craft, motivation, personal, plotting, Speedbo, writing

What Speedbo Has Taught Me

Writing a book in a month is a daunting task, but I signed up for Speedbo (a Seekerville project) with the hopes of getting some much needed words on the page. I plowed in, writing as much as I could, and then my computer had to be put in the shop for almost a week. I wrote longhand, but didn’t get the word count I wanted in every day. And of course, our bathroom has been under construction, and has displaced us from our bedroom to the living room. It is like camping, living among a ton of dust, sharing a bathroom with the whole family, with a mattress on the floor and my underwear in a paper bag.

Despite all the obstacles, I wrote almost every day, but soon was dissatisfied with my WIP. I was bored with it. It was a struggle to envision scenes. I really didn’t care about the characters. And the word count has withered to nothing in the last couple of days. I’ve been praying about it, wondering what was wrong, and I’ve come to a few conclusions.

I need to write in the genre that I love to read. I love historical romance. I do read contemporary some, but it does not keep my interest like something set in the past. I particularly love Regency and Medieval eras and have read vast amounts of books in those time periods. So why would I be trying to write a YA contemporary? I have no idea, other than I have THE BEST story concept that would make a fantastic book. Since I am still new to writing, I probably need to stay with one genre while I grow as a writer. Stick with what I know and get good at doing it!

I need a road map before I journey into the making of a book. I went into Speedbo with a story idea. Actually, I had developed characters, backstory, and motivation for a different book, but then thought the story would be better as a YA. So when I started Speedbo, I just used the concept and some of the backstory and went with it. Well, I really didn’t think it through and floundered with holes in the motivation and plot. What a mess. My personality tends toward lists and rules, so I think I need a detailed map to move me through. I wonder why I didn’t think about that beforehand? Duh…

I need to go to bed early during Speedbo. I write best in the early morning before anyone gets up. It’s quiet, there is nothing on TV, Twitter and FB are quiet, it’s perfect. The problem with getting up at 5:00 a.m. is that I get super tired in the day and don’t want to get up in the morning. I need to get in bed earlier so that I am well rested and ready to write first thing. This was difficult for me this month because of the construction in my home and our mattress in the living room. But I hope that once things are back to normal, I can get into a routine and get into a good writing habit once again.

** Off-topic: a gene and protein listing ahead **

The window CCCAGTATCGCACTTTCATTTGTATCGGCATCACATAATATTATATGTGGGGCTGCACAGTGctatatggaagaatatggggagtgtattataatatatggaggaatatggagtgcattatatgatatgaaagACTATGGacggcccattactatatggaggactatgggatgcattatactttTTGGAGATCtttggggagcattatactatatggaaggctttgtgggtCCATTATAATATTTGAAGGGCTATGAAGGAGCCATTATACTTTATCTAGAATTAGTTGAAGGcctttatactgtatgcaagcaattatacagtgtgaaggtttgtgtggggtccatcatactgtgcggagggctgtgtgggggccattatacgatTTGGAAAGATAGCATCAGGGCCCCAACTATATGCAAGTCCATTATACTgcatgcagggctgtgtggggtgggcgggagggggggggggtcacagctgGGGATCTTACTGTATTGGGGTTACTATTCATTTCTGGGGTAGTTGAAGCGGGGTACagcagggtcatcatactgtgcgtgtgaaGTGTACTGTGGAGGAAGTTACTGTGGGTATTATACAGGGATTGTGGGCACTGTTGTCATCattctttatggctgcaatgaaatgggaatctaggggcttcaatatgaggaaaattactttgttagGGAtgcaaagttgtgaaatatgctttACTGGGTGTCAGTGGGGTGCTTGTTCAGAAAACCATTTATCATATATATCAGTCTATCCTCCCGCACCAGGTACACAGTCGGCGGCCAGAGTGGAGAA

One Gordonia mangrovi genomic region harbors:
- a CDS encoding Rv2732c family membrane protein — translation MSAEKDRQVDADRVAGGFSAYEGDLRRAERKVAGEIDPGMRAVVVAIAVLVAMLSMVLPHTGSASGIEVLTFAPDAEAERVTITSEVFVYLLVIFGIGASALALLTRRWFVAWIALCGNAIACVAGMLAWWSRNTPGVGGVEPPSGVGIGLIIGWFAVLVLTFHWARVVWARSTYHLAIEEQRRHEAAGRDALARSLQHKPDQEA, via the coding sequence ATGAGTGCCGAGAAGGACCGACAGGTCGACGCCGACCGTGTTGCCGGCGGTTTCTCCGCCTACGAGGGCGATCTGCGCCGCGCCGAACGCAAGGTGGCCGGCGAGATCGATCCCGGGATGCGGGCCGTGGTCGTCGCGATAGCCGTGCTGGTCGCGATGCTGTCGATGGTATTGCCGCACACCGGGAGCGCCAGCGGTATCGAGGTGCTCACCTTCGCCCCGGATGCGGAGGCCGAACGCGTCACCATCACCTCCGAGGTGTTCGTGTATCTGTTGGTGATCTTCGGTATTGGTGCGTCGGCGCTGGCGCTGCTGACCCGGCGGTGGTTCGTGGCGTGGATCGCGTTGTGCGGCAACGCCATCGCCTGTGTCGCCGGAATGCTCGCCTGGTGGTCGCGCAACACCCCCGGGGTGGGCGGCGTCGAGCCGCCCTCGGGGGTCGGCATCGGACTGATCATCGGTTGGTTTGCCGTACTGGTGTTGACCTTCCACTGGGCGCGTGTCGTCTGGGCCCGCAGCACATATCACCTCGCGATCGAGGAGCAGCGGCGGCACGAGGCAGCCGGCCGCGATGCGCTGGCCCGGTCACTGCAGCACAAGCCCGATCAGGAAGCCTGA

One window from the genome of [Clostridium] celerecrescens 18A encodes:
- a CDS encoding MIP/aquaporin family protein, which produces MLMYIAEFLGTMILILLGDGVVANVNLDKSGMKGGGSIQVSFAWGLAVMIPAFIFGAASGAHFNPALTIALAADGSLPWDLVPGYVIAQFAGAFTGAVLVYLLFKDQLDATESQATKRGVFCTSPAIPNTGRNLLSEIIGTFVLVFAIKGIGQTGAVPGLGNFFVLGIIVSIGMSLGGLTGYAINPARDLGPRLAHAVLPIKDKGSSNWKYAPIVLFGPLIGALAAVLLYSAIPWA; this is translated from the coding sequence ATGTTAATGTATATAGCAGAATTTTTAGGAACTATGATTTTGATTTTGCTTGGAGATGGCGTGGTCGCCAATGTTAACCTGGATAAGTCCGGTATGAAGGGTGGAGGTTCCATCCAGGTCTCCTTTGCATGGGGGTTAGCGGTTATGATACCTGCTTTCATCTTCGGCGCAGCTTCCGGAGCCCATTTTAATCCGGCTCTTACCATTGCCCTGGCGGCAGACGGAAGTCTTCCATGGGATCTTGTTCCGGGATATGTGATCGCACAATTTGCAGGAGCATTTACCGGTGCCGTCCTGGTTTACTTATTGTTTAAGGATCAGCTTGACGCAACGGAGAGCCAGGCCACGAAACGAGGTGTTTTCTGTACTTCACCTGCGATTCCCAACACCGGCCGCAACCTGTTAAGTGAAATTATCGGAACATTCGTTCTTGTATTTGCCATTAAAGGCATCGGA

I’ve been praying a lot about all that I have been learning and made a financial commitment to developing my writing. I joined the My Book Therapy Team. For $14.99 a month, I have access to a wealth of information and tools. I want to be proactive in my writing and I think that the tools and books they provide will teach me what I need to know to write well and write strong.

What have you been learning on your writing journey?
Or what have you been doing to better yourself in your dreams?

p.s.  I lost 1.4 last night at my WW weigh in for a total of 19.6. Slower than molasses, but a steady loss.

craft, writing, writing books

Are You At War?

I’m reading The Art Of War For Writers by James Scott Bell. Oh.My.Goodness! This is such a good book. What I like about it are the short chapters, full of words that motivate and inspire. It is based on the book The Art of War by Sun Tzu, written well before Christ. Sun Tzu wrote about war and the tactics and strategies needed to win wars. Well, that is what Bell’s book is, but for writers regarding the writing life.

It is divided up into three sections:

1. Reconnaissance: about the mental game of writing.

2. Tactic: about the craft of writing

3. Strategy: about the business of writing (publishing)

Today I want to add a few of my favorite quotes from the first section, Reconnaissance.

“The writers of great books zealously learn the craft of their profession so they can release the power and depth of their imagination and experience.” p. 11

“Every moment spent whining about your writing career is a moment of creative energy lost.” p. 27

“Determine that you will act as if you had no fear. Act as if you are a successful writer. Don’t do this with arrogance, but with determination.” p. 30

“Finish your novel, because you learn more that way than any other.” p. 65

Aren’t those great quotes? Seriously, this book is a MUST for every writer. It is not a “how to” book, but a book that fills in the gaps and highlights the important stuff for writers. There is so much good stuff in this one!